A series of tubes…

Threats to intellectual freedom and civil liberties, of course, are not confined solely to the machinations of what seems to have become a politicized and out-of-control Justice Department. Members of Congress, pursuing their various political and economic agendas, are also piling on, with legislation aimed at policing the Internet in the name of defending minors against salacious material and untoward strangers.

While the latter justification is ostensibly a worthy one, one must question the motivations of those politicians who would put the burden of overseeing the Internet activities of minors on librarians, and on adult patrons of libraries. This, of course, is to say nothing of the constitutional implications of having the government set standards for what library patrons may or may not access on the Internet in public libraries.

Republican Senator Ted Stevens of Alaska plans to introduce a bill that would require libraries receiving federal e-rate funding to block “social networking” websites from underage users – unless they are under adult supervision, and accessed for “an education al purpose.” Yes, this is the same Senator Stevens who made a fool of himself on the Senate floor last year with his rambling and ill-informed remarks about net neutrality.

This proposed legislation comes on the heels of similar bills being drafted in Illinois, Georgia, and North Carolina, that would restrict access to sites like MySpace and Facebook to children and teens.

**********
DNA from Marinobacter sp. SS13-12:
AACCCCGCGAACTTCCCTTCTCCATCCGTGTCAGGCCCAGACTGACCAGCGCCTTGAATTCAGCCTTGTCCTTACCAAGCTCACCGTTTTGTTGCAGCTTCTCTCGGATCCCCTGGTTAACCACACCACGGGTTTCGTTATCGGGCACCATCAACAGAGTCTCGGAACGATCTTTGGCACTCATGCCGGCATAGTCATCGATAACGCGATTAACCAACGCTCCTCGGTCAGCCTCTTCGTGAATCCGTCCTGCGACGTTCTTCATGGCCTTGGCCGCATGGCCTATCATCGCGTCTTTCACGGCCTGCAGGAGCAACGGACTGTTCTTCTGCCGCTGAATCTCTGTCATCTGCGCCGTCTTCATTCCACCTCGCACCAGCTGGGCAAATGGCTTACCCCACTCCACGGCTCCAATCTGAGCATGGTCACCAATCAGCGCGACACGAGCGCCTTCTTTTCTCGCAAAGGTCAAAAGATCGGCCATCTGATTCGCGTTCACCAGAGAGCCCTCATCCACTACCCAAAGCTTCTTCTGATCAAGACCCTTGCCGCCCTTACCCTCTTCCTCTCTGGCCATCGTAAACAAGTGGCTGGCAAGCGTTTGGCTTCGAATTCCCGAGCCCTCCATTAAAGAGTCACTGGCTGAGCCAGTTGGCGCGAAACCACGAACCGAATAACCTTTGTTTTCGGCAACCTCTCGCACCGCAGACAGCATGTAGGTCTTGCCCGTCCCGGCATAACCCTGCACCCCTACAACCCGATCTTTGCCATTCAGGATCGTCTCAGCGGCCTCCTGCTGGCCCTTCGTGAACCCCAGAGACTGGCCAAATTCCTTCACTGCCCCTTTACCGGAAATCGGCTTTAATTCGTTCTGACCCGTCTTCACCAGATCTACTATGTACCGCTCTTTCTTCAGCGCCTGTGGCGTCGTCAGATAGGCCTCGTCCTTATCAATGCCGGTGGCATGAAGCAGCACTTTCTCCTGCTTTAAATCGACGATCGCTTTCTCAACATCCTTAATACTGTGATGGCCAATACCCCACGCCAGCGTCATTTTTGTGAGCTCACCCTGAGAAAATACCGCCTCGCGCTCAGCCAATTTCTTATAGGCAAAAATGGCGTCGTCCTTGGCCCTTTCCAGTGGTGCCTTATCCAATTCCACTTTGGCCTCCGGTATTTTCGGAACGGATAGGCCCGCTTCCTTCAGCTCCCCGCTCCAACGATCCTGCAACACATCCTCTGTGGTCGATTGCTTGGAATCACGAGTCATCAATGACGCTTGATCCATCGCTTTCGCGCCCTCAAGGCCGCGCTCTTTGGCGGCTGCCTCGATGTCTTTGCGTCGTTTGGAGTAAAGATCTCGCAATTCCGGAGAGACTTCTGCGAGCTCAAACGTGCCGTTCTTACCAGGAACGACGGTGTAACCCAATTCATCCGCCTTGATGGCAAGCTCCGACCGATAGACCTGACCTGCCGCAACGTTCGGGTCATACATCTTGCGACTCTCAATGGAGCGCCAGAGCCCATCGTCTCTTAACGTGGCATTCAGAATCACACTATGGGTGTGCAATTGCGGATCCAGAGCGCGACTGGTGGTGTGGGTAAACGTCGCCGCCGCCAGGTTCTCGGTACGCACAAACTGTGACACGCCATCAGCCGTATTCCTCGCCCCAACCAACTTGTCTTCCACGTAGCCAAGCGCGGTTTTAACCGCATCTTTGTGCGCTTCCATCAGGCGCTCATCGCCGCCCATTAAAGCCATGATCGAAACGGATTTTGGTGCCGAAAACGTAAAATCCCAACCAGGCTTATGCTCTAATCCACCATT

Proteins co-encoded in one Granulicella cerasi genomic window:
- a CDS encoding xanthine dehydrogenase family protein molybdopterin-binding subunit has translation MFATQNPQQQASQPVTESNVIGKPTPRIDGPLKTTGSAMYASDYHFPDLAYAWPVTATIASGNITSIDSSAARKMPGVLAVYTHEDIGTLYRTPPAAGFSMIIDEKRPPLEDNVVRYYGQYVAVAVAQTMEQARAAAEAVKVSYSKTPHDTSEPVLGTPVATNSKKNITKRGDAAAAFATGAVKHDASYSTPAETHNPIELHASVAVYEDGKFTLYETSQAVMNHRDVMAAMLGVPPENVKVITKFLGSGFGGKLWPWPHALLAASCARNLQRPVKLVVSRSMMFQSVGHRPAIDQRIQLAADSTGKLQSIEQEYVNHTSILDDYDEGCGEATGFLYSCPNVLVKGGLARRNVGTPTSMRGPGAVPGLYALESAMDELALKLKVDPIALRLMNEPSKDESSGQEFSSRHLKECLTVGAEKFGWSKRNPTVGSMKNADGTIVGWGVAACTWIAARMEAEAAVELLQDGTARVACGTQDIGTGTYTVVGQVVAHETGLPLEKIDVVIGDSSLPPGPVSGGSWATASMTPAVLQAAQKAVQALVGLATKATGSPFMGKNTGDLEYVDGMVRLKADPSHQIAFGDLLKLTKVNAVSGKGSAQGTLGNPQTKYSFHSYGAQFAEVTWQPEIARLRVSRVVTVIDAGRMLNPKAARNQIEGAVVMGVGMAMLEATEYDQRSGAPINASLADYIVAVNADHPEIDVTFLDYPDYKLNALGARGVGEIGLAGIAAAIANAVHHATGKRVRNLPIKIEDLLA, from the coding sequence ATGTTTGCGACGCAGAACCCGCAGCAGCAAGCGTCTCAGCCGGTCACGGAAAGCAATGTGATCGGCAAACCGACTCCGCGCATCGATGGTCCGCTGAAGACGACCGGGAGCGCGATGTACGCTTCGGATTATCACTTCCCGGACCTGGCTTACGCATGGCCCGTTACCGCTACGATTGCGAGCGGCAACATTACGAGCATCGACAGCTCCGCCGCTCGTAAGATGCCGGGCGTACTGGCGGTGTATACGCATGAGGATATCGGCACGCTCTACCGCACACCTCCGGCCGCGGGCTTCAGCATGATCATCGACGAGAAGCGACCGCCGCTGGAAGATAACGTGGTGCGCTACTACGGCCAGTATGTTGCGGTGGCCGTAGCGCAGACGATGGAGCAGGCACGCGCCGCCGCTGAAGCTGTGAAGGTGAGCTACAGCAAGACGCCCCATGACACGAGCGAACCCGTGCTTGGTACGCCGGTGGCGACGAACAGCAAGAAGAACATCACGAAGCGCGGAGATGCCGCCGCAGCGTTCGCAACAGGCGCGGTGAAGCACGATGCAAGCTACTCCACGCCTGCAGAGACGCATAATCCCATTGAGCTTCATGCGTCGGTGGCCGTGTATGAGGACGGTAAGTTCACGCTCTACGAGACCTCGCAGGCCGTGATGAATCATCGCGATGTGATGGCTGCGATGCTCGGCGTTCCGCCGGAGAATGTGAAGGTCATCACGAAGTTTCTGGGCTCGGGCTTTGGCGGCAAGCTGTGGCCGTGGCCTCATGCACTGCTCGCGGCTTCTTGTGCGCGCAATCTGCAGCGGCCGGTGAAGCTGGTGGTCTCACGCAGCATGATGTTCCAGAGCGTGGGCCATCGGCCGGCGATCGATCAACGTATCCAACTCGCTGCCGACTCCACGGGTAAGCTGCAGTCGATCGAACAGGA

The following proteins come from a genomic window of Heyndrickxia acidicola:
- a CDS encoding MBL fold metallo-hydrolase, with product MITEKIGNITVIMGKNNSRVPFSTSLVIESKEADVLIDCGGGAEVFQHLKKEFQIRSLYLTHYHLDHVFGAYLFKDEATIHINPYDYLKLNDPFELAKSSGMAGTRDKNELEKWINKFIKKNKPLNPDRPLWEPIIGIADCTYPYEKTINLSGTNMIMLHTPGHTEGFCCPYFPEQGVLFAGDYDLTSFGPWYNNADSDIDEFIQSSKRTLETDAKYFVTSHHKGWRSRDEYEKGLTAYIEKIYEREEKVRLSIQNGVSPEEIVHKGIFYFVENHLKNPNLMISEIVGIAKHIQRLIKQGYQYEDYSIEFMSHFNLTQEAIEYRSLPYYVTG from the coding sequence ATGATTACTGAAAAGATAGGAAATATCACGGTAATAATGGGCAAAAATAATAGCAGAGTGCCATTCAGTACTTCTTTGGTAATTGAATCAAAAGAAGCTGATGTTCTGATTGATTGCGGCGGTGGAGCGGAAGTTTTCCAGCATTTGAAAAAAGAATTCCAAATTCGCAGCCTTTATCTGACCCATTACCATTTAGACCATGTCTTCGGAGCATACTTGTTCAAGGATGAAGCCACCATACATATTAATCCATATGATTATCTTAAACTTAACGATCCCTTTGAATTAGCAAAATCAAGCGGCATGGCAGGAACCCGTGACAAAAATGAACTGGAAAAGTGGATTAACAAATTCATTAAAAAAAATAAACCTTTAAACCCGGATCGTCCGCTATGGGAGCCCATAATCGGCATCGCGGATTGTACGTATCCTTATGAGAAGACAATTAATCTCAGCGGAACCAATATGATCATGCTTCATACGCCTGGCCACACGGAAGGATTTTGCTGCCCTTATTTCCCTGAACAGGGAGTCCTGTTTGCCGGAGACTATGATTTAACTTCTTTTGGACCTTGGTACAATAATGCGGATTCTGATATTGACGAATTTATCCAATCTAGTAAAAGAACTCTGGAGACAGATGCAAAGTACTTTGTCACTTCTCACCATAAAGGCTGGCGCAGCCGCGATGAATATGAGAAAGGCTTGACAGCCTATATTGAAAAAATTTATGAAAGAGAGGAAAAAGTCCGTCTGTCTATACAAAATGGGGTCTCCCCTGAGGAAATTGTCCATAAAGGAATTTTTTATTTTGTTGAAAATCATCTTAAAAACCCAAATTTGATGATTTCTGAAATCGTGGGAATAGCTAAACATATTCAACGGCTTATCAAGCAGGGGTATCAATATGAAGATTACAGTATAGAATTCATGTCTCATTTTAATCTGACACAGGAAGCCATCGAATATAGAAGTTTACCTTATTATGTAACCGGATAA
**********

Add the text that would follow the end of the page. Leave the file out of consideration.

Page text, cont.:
The problem with these laws is that they are vague (the definition of “social networking” being too broad), and they place an undue burden for supervising the activities of minors on libraries. Moreover, as Deborah Caldwell-Stone of the ALA’s Office of Intellectual Freedom noted, the bills don’t address the need for educating youth in the safe use of the Internet. Rather, she said, they will “drive youth on the Internet underground, where they will be far more vulnerable to predators.”

 

Sources:

 

“Senator Revises Web Monitoring Bill,” American Libraries, April 20, 2007. Online (April 22, 2007) Available http://www.ala.org/ala/alonline/currentnews/newsarchive/2007/april2007/stevensbill.cfm

 

“Three States and Feds Pursue Social Networking Controls,” American Libraries, February 16, 2007. Online (April 22, 2007) Available http://www.ala.org/ala/alonline/currentnews/newsarchive/2007/february2007/socialnets.cfm

 

Liz Ruskin “Internet ‘Tubes’ Speech Turns Spotlight, Ridicule onto Sen. Stevens,” McClatchy Newspapers, July 15, 2006. CommonDreams.org New Center. Online (April 22, 2007) Available http://www.commondreams.org/headlines06/0715-06.htm

 

“A series of Tubes,” The Daily Show with John Stuart, July 12, 2006. YouTube, March 20, 2007. Online (April 22, 2007) Available http://www.youtube.com/watch?v=ziHACCI9zvs

Advertisements
Explore posts in the same categories: Patriot Act and Libraries

Leave a Reply

Please log in using one of these methods to post your comment:

WordPress.com Logo

You are commenting using your WordPress.com account. Log Out / Change )

Twitter picture

You are commenting using your Twitter account. Log Out / Change )

Facebook photo

You are commenting using your Facebook account. Log Out / Change )

Google+ photo

You are commenting using your Google+ account. Log Out / Change )

Connecting to %s


%d bloggers like this: